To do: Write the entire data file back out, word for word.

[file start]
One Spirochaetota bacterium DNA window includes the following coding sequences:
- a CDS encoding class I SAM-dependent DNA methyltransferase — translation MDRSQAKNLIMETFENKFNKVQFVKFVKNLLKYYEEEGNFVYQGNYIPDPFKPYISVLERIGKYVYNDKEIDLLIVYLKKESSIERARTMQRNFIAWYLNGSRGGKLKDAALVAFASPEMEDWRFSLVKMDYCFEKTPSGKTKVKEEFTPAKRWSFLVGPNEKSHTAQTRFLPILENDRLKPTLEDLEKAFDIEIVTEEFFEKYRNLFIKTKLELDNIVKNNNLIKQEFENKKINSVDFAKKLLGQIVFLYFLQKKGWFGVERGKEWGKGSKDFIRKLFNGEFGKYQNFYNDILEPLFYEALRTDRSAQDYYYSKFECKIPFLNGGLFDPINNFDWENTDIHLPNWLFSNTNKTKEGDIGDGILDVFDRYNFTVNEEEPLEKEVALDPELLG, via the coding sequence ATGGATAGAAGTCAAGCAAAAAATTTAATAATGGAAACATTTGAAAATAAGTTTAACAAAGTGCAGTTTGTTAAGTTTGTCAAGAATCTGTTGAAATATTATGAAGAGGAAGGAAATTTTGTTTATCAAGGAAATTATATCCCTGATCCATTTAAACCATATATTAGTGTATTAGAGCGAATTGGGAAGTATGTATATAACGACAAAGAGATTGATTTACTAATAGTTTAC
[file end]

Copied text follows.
One Spirochaetota bacterium DNA window includes the following coding sequences:
- a CDS encoding class I SAM-dependent DNA methyltransferase — translation MDRSQAKNLIMETFENKFNKVQFVKFVKNLLKYYEEEGNFVYQGNYIPDPFKPYISVLERIGKYVYNDKEIDLLIVYLKKESSIERARTMQRNFIAWYLNGSRGGKLKDAALVAFASPEMEDWRFSLVKMDYCFEKTPSGKTKVKEEFTPAKRWSFLVGPNEKSHTAQTRFLPILENDRLKPTLEDLEKAFDIEIVTEEFFEKYRNLFIKTKLELDNIVKNNNLIKQEFENKKINSVDFAKKLLGQIVFLYFLQKKGWFGVERGKEWGKGSKDFIRKLFNGEFGKYQNFYNDILEPLFYEALRTDRSAQDYYYSKFECKIPFLNGGLFDPINNFDWENTDIHLPNWLFSNTNKTKEGDIGDGILDVFDRYNFTVNEEEPLEKEVALDPELLG, via the coding sequence ATGGATAGAAGTCAAGCAAAAAATTTAATAATGGAAACATTTGAAAATAAGTTTAACAAAGTGCAGTTTGTTAAGTTTGTCAAGAATCTGTTGAAATATTATGAAGAGGAAGGAAATTTTGTTTATCAAGGAAATTATATCCCTGATCCATTTAAACCATATATTAGTGTATTAGAGCGAATTGGGAAGTATGTATATAACGACAAAGAGATTGATTTACTAATAGTTTAC